Woodrow shot to his feet. "We can't sell the Bar-T! This is Tanner land and always has been."
"And hopefully it'll remain Tanner land," Ace told him.
"But we won't be able to make that decision until the estate is settled and we know what we're dealing with, both
financially and legally."
Sobered by the reminder that their father was as secretive about his business dealings as he was his personal life,
Woodrow and Rory sank back down on the sofa.
Ry crossed to frown out the window. "What about Whit?" He glanced over his shoulder at Ace. "He should be in on this."
"I left him a message on his machine, asking him to meet us here. If he gets it in time, he'll come."
Woodrow grunted. "He didn't show up for the old man's funeral. What makes you think he'll come here?"
"Why should he?" Ry returned. "The old man treated him like dirt."
"Whit was at the funeral."
Woodrow turned to look at Rory. "Where? I didn't see him."
"That's because he didn't want to be seen."
Chuckling, Woodrow shook his head. "That damn kid. He always was a sneaky little bastard."
"Quiet," Ry corrected. "Not sneaky."
"Is that a professional diagnosis?" Woodrow shot back.
"And here I thought you were a plastic surgeon for the rich and famous, not a psychiatrist."
Though Ry tensed at the verbal jab, he didn't respond to it, an act of control that Ace would thank him for later. With
all they had to deal with, both known and unknown, Ace knew fighting among themselves would only complicate matters
more. He quickly directed the conversation back to the purpose of their meeting.
"Since I'm currently between photo assignments, my schedule is the most flexible, so I'll stay here at the ranch until
the estate is settled. But I can't run the ranch alone. I'll need all of you to pitch in. We'll need to -"
The doorbell chimed, interrupting him, and Ace pushed to his feet. "That's probably Whit now."
"More likely a neighbor coming to pay their condolences," Woodrow grumbled, unwilling to let go of his anger.
Ace stopped in the doorway and slowly turned back around. "Whoever it is," he said evenly, "I expect the three of you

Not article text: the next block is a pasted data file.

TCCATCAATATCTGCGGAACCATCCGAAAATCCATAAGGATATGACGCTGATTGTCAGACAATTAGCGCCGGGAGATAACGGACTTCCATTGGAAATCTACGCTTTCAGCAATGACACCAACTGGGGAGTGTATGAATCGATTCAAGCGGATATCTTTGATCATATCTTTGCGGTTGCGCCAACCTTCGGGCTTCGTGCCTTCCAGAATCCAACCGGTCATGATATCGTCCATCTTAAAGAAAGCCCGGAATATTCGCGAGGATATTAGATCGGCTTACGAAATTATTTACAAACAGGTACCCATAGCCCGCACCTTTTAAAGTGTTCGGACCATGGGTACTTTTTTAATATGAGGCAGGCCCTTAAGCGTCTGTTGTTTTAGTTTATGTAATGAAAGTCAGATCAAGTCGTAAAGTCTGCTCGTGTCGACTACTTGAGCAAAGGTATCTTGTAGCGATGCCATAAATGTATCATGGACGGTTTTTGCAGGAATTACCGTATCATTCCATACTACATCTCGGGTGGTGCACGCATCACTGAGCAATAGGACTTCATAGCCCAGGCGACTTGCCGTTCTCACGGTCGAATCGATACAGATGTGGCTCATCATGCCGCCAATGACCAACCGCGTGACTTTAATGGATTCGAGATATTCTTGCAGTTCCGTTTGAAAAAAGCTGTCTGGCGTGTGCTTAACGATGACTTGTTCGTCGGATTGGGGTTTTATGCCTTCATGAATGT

to be on your best behavior. Understood?"
Woodrow and Rory rolled their eyes and looked away, but Ry met Ace's gaze squarely almost defiantly, as if to let Ace
know he wasn't a little kid any more who could be bossed around by his big brother.
Pushing a disgusted hand at the lot of them, Ace headed for the front entry, praying it was Whit at the door, so they
could get this business settled once and for all. The sooner he could get away from Tanner Crossing, the better. Being
on the ranch again and in the town named for his family, was already beginning to wear on his nerves.
But when he opened the door, instead of his stepbrother Whit, he found a woman standing on the porch. Dressed in faded
jeans and a bright blue T-shirt, she clutched a blanket-wrapped bundle against her chest - a bundle that looked
suspiciously like a baby. Ace glanced behind her at the beat-up car parked on the drive. Not recognizing the woman or
the vehicle, he peered at her curiously. "Can I help you?"
"You can, if you're one of the Tanner brothers."
The bitterness in her voice surprised him. This was no neighbor coming to offer her condolences, that was for sure.
"Ace," he informed her, and stepped out onto the porch. "Ace Tanner. The oldest. And you are?"
Excerpted from Five Brothers And A Baby
by Peggy Moreland
Copyright © 2003 by Harlequin Enterprises, Ltd..
Excerpted by permission.
All rights reserved. No part of this excerpt may be reproduced or reprinted without permission in writing from the publisher.